• Warrant Officer Class 2 Gary John O'Donnell, Royal Logistic Corps. 15 December 2006.[6] O'Donnell was later killed by an IED whilst serving in Afghanistan.[7] He was later posthumously awarded a second GM in March 2009 for "repeated and sustained acts of immense bravery" for his actions in Afghanistan in two separate incidents in May and July 2008.[8]
  • Captain DM Shepherd GM Royal Logistic Corps, 19 March 2010. Killed in Afghanistan whilst clearing Improvised Explosive Devices (IEDs) during his tour on Op HERRICK.
  • Warrant Officer Class 2 Karl Ley GM Royal Logisitc Corps 24 September 2010.
  • Staff Sergeant BG Linley GM Royal Logistic Corps 25 March 2011. Killed in Afghanistan whilst conducting Improvised Explosive Device Disposal tasks during his tour on Op HERRICK in 2010.
Conspicuous Gallantry Cross
  • Staff Sergeant JA Wadsworth CGC, Royal Logistic Corps. 7 March 2008
Military Cross

Members of the RLC have received 6 awards of the Military Cross since 1993, 2 for actions in Iraq, the remainder for actions in Afghanistan.

  • Lance Corporal DG Dickson MC Royal Logistic Corps (The Scottish Transport Regiment) Volunteers, 23 March 2005.
  • Captain SD Bratcher MC Royal Logistic Corps, 24 March 2006.
  • Major ID Scattergood MBE MC Royal Logistic Corps, 25 July 2008.
  • Staff Sergeant GD Wood MC Royal Logistic Corps, 24 September 2010.
  • Captain SA Scott MC Royal Logistic Corps, 25 March 2011.
  • Warrant Officer Class 2 JL Palmer MC Royal Logistic Corps, 30 September 2011.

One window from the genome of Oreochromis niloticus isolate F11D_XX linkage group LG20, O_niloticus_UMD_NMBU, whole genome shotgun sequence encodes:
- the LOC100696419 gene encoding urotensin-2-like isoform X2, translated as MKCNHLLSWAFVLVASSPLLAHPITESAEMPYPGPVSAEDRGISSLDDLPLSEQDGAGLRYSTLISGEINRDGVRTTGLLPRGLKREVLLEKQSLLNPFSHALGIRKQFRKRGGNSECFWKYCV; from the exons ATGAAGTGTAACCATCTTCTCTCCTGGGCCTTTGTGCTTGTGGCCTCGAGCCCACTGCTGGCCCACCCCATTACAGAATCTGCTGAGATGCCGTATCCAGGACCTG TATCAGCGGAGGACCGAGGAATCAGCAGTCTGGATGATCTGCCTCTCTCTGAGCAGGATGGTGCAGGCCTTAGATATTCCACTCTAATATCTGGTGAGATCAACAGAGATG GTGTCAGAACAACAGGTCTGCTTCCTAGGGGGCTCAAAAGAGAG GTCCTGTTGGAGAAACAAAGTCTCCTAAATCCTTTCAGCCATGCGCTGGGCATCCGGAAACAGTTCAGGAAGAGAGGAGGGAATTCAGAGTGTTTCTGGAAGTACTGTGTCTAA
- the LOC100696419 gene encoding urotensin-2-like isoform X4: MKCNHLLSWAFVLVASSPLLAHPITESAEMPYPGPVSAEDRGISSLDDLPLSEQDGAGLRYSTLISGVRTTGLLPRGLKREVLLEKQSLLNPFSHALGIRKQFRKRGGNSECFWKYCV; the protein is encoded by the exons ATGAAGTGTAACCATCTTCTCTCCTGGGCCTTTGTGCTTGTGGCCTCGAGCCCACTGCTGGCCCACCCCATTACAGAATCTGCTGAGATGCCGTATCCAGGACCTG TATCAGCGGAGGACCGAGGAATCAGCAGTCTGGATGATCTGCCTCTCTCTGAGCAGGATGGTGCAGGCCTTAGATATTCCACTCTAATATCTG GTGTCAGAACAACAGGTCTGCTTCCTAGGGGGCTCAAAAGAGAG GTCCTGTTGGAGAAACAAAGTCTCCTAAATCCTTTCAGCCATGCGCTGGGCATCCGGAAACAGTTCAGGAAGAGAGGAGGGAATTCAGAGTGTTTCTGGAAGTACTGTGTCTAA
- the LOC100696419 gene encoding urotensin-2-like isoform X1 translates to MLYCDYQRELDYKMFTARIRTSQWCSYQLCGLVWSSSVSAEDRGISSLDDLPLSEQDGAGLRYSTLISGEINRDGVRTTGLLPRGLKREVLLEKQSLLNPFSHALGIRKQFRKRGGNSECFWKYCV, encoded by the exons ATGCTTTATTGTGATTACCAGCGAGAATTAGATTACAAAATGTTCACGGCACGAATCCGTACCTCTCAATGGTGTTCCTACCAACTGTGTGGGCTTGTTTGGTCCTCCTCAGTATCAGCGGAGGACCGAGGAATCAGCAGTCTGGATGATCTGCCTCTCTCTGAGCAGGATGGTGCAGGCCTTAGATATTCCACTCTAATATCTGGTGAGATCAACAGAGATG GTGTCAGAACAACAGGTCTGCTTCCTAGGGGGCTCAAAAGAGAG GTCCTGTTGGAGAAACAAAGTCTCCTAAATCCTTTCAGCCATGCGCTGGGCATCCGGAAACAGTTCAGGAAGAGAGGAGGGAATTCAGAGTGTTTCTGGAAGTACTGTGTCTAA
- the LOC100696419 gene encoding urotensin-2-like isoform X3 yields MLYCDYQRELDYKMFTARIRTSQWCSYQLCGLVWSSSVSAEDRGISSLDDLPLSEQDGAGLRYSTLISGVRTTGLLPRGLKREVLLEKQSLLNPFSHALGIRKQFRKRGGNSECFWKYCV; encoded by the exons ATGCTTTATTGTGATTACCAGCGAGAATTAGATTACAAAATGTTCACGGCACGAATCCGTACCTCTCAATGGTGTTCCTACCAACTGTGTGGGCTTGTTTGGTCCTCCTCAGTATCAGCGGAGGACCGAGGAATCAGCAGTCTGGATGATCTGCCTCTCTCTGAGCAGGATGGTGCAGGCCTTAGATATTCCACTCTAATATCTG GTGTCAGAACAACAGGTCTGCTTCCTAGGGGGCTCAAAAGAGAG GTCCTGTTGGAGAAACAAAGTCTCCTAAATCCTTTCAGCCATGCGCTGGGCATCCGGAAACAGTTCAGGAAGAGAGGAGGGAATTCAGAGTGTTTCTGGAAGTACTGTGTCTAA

Queen's Gallantry Medal

The RLC has one hundred and eleven holders of the Queen's Gallantry Medal, two from the Royal Corps of Transport, sixty seven from the Royal Army Ordnance Corps including one first bar and forty two to the RLC including two first bars.

  • Driver WG Mountain QGM, Royal Corps of Transport, 7 October 1974
  • Corporal P Fletcher QGM, Royal Army Ordnance Corps, 7 October 1974
  • Captain G O'Sullivan QGM, Royal Army Ordnance Corps, 16 April 1984
  • Warrant Officer Class 1 EL Bienkowski QGM, Royal Army Ordnance Corps, 14 April 1987
  • Warrant Officer Class 1 RJ McLelland QGM, Royal Logistic Corps, 21 November 1994
  • Warrant Officer Class 2 CRG Grant QGM, Royal Logistic Corps, 11 September 2009 [1]
  • Captain WEJ Owers QGM, Royal Logistic Corps, 19 March 2010
  • Lance Corporal DJ Timmins QGM, Royal Logistic Corps, 19 March 2010
  • Captain JP Fidell QGM Royal Logistic Corps, 23 March 2012 - Capt Fidell has the honour of being the 100th award of the QGM to an Ammunition Technician/Ammunition Technical Officer IEDD Operator of the RAOC/RLC since the inception of the QGM in 1974.
Bar to Queen's Gallantry Medal
  • WO1 GR Ferguson QGM*, Royal Army Ordnance Corps, 1986
  • Captain EC Heakin QGM*, Royal Logistic Corps, 7 March 2008
  • Captain VM Strafford QGM*, Royal Logistic Corps, 7 March 2008


As of 4 May 2012, The Royal Logistic Corps has lost 39 Corps members on operations to date:

  • 9 in Northern Ireland,.
  • 10 in the Former Republic of Yugoslavia.
  • 5 in Iraq.
  • 15 in Afghanistan.

Order of precedence[edit]

Preceded by
Royal Army Chaplains' Department
Order of Precedence Succeeded by
Royal Army Medical Corps

See also[edit]


External links[edit]